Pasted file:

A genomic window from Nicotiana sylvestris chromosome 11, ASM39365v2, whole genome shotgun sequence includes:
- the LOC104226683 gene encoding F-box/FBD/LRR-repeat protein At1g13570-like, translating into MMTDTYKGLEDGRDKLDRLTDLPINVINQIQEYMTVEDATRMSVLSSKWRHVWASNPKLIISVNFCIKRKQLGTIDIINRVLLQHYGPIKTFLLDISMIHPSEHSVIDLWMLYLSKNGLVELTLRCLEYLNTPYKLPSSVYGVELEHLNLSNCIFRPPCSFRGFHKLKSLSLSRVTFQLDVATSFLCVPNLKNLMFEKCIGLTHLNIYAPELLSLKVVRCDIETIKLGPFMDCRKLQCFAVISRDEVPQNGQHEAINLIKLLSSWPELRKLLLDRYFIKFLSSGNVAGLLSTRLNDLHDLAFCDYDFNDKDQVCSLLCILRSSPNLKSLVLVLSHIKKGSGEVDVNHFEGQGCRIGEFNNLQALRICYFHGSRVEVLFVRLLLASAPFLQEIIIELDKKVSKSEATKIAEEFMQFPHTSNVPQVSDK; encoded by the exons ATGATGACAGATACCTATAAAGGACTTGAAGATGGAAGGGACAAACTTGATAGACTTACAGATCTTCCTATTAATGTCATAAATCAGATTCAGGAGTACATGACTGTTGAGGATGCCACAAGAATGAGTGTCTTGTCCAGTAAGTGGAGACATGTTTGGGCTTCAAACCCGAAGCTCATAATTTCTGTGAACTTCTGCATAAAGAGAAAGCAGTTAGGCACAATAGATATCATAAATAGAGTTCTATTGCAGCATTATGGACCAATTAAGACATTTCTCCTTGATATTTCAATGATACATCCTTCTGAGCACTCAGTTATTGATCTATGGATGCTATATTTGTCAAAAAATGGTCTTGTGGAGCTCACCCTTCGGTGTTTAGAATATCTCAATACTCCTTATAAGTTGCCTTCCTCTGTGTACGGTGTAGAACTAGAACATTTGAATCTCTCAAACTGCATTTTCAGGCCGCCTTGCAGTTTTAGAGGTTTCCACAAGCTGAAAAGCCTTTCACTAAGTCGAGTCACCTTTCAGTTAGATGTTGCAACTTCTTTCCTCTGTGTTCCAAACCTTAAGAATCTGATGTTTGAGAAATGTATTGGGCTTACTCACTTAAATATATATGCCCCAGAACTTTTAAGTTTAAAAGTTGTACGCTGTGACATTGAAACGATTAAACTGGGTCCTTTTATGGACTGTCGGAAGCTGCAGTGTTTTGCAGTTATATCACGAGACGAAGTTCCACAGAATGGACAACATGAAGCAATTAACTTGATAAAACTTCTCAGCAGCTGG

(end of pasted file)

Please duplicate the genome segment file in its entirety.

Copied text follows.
A genomic window from Nicotiana sylvestris chromosome 11, ASM39365v2, whole genome shotgun sequence includes:
- the LOC104226683 gene encoding F-box/FBD/LRR-repeat protein At1g13570-like, translating into MMTDTYKGLEDGRDKLDRLTDLPINVINQIQEYMTVEDATRMSVLSSKWRHVWASNPKLIISVNFCIKRKQLGTIDIINRVLLQHYGPIKTFLLDISMIHPSEHSVIDLWMLYLSKNGLVELTLRCLEYLNTPYKLPSSVYGVELEHLNLSNCIFRPPCSFRGFHKLKSLSLSRVTFQLDVATSFLCVPNLKNLMFEKCIGLTHLNIYAPELLSLKVVRCDIETIKLGPFMDCRKLQCFAVISRDEVPQNGQHEAINLIKLLSSWPELRKLLLDRYFIKFLSSGNVAGLLSTRLNDLHDLAFCDYDFNDKDQVCSLLCILRSSPNLKSLVLVLSHIKKGSGEVDVNHFEGQGCRIGEFNNLQALRICYFHGSRVEVLFVRLLLASAPFLQEIIIELDKKVSKSEATKIAEEFMQFPHTSNVPQVSDK; encoded by the exons ATGATGACAGATACCTATAAAGGACTTGAAGATGGAAGGGACAAACTTGATAGACTTACAGATCTTCCTATTAATGTCATAAATCAGATTCAGGAGTACATGACTGTTGAGGATGCCACAAGAATGAGTGTCTTGTCCAGTAAGTGGAGACATGTTTGGGCTTCAAACCCGAAGCTCATAATTTCTGTGAACTTCTGCATAAAGAGAAAGCAGTTAGGCACAATAGATATCATAAATAGAGTTCTATTGCAGCATTATGGACCAATTAAGACATTTCTCCTTGATATTTCAATGATACATCCTTCTGAGCACTCAGTTATTGATCTATGGATGCTATATTTGTCAAAAAATGGTCTTGTGGAGCTCACCCTTCGGTGTTTAGAATATCTCAATACTCCTTATAAGTTGCCTTCCTCTGTGTACGGTGTAGAACTAGAACATTTGAATCTCTCAAACTGCATTTTCAGGCCGCCTTGCAGTTTTAGAGGTTTCCACAAGCTGAAAAGCCTTTCACTAAGTCGAGTCACCTTTCAGTTAGATGTTGCAACTTCTTTCCTCTGTGTTCCAAACCTTAAGAATCTGATGTTTGAGAAATGTATTGGGCTTACTCACTTAAATATATATGCCCCAGAACTTTTAAGTTTAAAAGTTGTACGCTGTGACATTGAAACGATTAAACTGGGTCCTTTTATGGACTGTCGGAAGCTGCAGTGTTTTGCAGTTATATCACGAGACGAAGTTCCACAGAATGGACAACATGAAGCAATTAACTTGATAAAACTTCTCAGCAGCTGG